The CO2 levels in earth's atmosphere have permanently crossed the dangerous 400 ppm mark
Earth's atmospheric carbon dioxide levels have crossed the 400 ppm mark, and this time it is unlikely to come below that level. The last time the planet had 400 ppm for a long time was 3 million years ago. It’s a grim reminder that we are moving further from the climate we have known and thrived in.
According to scientists, 2016 will be the year that carbon dioxide passed the symbolic 400 ppm mark, “never to return below it in our lifetimes”. Even if all anthropogenic emissions stop tomorrow, the greenhouse gases that have already been spewed are still trapped in the atmosphere and they can stay in the upper atmosphere for centuries before they break down.
Ruling out the possibility of the ppm level dipping below 400 ppm in October, Ralph Keeling, the scientist who runs the Scripps Institute for Oceanography’s carbon dioxide monitoring programme, wrote in a blog post, “The monthly value for October will therefore almost certainly also stay above 400 ppm and probably will be higher than 401 ppm. By November, we will be marching up the rising half of the cycle, pushing towards new highs and perhaps even breaking the 410 ppm barrier.”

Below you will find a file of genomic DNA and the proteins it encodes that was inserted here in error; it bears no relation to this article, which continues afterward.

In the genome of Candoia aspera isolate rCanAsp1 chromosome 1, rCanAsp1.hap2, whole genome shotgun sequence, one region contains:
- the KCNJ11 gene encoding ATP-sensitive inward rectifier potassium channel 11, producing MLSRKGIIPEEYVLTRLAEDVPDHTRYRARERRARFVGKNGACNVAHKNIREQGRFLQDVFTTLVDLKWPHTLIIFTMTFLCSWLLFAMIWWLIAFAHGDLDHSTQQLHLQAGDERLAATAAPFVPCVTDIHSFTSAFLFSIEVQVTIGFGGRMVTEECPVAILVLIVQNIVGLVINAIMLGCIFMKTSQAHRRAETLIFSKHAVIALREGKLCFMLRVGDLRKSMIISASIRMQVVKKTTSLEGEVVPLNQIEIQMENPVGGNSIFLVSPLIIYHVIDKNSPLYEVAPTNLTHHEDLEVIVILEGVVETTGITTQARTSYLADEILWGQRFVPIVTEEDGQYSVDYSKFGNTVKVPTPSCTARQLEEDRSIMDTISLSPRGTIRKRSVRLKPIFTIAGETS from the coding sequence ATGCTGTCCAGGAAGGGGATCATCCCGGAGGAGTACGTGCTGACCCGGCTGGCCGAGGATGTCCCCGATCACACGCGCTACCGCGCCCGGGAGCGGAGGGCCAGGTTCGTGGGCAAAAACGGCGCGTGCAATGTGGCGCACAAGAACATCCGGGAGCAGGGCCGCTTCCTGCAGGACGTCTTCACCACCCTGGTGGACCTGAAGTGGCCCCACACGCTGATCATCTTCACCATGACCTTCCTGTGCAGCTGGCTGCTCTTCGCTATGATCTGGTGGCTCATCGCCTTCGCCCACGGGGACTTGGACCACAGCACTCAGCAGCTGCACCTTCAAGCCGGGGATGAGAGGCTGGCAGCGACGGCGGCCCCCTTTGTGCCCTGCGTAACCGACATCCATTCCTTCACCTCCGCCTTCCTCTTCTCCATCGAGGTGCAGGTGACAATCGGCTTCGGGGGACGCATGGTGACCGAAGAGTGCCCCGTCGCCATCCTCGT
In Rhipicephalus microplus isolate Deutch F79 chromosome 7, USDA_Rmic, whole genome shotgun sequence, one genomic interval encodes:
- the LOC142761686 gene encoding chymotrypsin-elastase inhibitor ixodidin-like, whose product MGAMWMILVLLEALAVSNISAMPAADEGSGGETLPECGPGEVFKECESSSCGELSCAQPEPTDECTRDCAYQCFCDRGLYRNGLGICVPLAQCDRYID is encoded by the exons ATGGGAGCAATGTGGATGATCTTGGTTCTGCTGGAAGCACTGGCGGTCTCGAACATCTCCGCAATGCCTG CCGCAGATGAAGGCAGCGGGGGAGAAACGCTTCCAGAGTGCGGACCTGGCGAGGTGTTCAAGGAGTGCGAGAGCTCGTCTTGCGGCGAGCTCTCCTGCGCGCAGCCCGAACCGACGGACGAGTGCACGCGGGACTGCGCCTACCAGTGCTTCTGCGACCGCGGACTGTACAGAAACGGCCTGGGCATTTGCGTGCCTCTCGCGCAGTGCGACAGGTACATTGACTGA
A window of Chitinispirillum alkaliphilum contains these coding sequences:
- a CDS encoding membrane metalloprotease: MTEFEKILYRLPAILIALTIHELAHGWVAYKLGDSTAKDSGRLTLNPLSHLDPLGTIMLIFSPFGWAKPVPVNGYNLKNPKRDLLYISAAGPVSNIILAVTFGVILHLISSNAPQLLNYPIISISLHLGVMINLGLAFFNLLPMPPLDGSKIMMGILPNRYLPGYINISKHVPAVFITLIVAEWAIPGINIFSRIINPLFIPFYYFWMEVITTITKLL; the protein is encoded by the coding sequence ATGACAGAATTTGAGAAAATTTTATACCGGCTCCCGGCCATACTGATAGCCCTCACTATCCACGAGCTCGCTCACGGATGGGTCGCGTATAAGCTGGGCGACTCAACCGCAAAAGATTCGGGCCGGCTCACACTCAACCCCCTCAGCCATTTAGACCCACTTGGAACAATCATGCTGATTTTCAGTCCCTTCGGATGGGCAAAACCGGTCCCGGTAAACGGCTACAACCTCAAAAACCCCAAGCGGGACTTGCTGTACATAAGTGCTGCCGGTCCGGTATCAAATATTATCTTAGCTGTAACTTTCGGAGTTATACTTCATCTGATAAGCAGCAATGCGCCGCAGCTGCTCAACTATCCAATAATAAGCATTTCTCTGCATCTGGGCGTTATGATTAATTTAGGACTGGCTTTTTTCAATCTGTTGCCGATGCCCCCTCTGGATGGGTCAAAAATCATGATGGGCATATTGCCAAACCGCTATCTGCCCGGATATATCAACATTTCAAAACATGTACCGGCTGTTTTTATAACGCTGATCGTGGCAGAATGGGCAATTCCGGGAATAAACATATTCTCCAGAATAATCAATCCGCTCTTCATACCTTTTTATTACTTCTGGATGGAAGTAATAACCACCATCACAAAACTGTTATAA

What’s more worrying?
September is usually the month when carbon dioxide is at its lowest level. It is considered the ‘freshest’ month after plants had utilised the summer to grow and suck CO2 out of the atmosphere. It is only during the fall that plants shed their leaves and release the stored carbon dioxide back into the atmosphere. At Mauna Loa Observatory, the major site for monitoring carbon dioxide, the levels remained above 400 ppm throughout September. Almost all weather stations around the world have registered carbon dioxide levels above 400 ppm this month.
Signs of warmer times
Crossing the critical threshold doesn’t come as a surprise to all those who have been following the trends since 2013 when our confidence in emission reduction measures suffered a quake. In 2015, the world received another alarm when PPM level breached the 400 mark once again.
The signs of rising CO2 level in earth’s atmosphere were for all of us to see in the form of polar ice melting and greening of the Greenland. In June 2016, Antarctica—the most remote continent on earth—recorded CO2 level of 400 ppm for the first time in four million years.
The carbon dioxide we have already released into the atmosphere has warmed the world by about 0.8°C since the start of the industrial revolution. Apart from marking the start of our new 400 ppm world, 2016 is going to be the hottest year on record. When indicators are so grim, the world leaders get a sense of the ginormous challenge they are up against—avoiding 2°C of warming.
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